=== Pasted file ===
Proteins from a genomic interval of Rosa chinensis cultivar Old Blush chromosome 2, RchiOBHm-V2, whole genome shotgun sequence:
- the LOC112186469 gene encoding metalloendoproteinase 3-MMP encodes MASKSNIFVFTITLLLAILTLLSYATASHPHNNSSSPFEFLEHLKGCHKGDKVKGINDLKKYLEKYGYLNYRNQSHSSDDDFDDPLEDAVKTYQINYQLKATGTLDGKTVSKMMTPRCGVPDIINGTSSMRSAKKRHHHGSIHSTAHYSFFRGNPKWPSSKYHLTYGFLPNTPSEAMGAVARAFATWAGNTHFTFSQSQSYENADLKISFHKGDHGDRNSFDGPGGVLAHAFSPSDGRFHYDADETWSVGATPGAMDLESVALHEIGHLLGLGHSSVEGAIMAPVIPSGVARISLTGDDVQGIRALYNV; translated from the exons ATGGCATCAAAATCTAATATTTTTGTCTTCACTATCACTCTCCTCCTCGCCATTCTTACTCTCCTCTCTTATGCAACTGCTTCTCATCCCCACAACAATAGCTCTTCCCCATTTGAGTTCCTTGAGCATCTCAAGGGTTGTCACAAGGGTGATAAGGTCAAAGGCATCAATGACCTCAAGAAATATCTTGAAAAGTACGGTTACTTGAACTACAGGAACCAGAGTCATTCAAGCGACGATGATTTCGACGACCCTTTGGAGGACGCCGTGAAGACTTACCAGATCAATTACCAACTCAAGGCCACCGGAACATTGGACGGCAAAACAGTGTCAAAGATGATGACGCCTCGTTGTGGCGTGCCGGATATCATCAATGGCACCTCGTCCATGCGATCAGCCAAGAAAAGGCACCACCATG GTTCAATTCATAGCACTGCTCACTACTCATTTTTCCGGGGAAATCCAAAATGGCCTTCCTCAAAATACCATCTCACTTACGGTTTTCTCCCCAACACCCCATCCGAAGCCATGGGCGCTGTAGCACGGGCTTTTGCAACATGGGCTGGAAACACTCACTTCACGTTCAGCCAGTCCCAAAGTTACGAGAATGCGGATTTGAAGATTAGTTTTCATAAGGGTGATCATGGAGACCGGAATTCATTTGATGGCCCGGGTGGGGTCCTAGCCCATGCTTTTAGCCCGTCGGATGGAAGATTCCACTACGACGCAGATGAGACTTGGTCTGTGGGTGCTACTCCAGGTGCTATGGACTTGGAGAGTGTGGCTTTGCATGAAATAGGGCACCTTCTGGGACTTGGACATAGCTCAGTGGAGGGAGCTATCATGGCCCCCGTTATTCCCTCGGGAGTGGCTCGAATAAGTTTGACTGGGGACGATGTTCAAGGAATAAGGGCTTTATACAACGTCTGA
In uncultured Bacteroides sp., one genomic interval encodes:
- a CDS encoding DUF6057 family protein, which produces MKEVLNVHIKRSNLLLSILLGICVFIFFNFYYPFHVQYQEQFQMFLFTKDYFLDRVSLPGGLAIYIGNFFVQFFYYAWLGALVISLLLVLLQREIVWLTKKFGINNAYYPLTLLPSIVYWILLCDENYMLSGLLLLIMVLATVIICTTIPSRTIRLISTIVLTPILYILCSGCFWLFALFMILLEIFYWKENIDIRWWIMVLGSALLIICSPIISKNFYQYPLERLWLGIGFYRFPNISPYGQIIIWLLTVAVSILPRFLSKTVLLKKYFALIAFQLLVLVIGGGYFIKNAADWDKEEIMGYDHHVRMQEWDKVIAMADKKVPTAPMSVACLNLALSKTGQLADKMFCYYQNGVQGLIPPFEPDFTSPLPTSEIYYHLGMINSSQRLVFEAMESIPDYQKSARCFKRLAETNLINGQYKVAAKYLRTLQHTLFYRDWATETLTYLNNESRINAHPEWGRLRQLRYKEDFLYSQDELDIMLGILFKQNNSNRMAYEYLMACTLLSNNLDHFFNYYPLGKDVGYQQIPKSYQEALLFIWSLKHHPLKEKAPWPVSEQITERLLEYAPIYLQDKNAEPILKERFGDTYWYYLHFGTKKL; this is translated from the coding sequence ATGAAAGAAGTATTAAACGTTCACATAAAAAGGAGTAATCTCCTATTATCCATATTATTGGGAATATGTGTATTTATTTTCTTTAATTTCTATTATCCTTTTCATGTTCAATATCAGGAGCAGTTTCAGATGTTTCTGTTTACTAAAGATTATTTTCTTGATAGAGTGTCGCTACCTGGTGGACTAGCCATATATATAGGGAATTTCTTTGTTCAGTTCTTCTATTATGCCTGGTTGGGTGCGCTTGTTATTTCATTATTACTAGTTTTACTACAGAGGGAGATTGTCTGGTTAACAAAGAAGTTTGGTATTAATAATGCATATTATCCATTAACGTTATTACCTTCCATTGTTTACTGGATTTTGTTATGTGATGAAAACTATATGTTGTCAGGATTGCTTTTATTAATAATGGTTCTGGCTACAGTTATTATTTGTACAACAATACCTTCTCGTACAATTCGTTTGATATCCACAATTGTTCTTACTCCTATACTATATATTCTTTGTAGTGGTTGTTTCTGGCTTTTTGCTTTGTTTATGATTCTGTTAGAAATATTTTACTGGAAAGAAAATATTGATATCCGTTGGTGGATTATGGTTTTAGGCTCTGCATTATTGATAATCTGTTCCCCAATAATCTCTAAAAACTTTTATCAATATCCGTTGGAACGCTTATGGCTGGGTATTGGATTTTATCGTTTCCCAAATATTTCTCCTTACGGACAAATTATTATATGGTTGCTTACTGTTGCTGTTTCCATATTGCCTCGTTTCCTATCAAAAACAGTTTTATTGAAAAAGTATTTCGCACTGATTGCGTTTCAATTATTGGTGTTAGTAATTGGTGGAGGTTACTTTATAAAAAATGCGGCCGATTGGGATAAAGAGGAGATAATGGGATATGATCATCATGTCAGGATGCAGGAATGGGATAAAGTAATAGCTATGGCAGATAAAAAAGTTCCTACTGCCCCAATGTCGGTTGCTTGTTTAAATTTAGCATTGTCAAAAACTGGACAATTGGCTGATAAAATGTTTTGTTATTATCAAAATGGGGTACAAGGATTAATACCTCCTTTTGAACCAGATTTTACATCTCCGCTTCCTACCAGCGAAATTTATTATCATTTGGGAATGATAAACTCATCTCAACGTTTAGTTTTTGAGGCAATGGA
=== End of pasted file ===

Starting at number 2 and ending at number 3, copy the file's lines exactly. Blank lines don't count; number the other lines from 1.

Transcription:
- the LOC112186469 gene encoding metalloendoproteinase 3-MMP encodes MASKSNIFVFTITLLLAILTLLSYATASHPHNNSSSPFEFLEHLKGCHKGDKVKGINDLKKYLEKYGYLNYRNQSHSSDDDFDDPLEDAVKTYQINYQLKATGTLDGKTVSKMMTPRCGVPDIINGTSSMRSAKKRHHHGSIHSTAHYSFFRGNPKWPSSKYHLTYGFLPNTPSEAMGAVARAFATWAGNTHFTFSQSQSYENADLKISFHKGDHGDRNSFDGPGGVLAHAFSPSDGRFHYDADETWSVGATPGAMDLESVALHEIGHLLGLGHSSVEGAIMAPVIPSGVARISLTGDDVQGIRALYNV; translated from the exons ATGGCATCAAAATCTAATATTTTTGTCTTCACTATCACTCTCCTCCTCGCCATTCTTACTCTCCTCTCTTATGCAACTGCTTCTCATCCCCACAACAATAGCTCTTCCCCATTTGAGTTCCTTGAGCATCTCAAGGGTTGTCACAAGGGTGATAAGGTCAAAGGCATCAATGACCTCAAGAAATATCTTGAAAAGTACGGTTACTTGAACTACAGGAACCAGAGTCATTCAAGCGACGATGATTTCGACGACCCTTTGGAGGACGCCGTGAAGACTTACCAGATCAATTACCAACTCAAGGCCACCGGAACATTGGACGGCAAAACAGTGTCAAAGATGATGACGCCTCGTTGTGGCGTGCCGGATATCATCAATGGCACCTCGTCCATGCGATCAGCCAAGAAAAGGCACCACCATG GTTCAATTCATAGCACTGCTCACTACTCATTTTTCCGGGGAAATCCAAAATGGCCTTCCTCAAAATACCATCTCACTTACGGTTTTCTCCCCAACACCCCATCCGAAGCCATGGGCGCTGTAGCACGGGCTTTTGCAACATGGGCTGGAAACACTCACTTCACGTTCAGCCAGTCCCAAAGTTACGAGAATGCGGATTTGAAGATTAGTTTTCATAAGGGTGATCATGGAGACCGGAATTCATTTGATGGCCCGGGTGGGGTCCTAGCCCATGCTTTTAGCCCGTCGGATGGAAGATTCCACTACGACGCAGATGAGACTTGGTCTGTGGGTGCTACTCCAGGTGCTATGGACTTGGAGAGTGTGGCTTTGCATGAAATAGGGCACCTTCTGGGACTTGGACATAGCTCAGTGGAGGGAGCTATCATGGCCCCCGTTATTCCCTCGGGAGTGGCTCGAATAAGTTTGACTGGGGACGATGTTCAAGGAATAAGGGCTTTATACAACGTCTGA
In uncultured Bacteroides sp., one genomic interval encodes: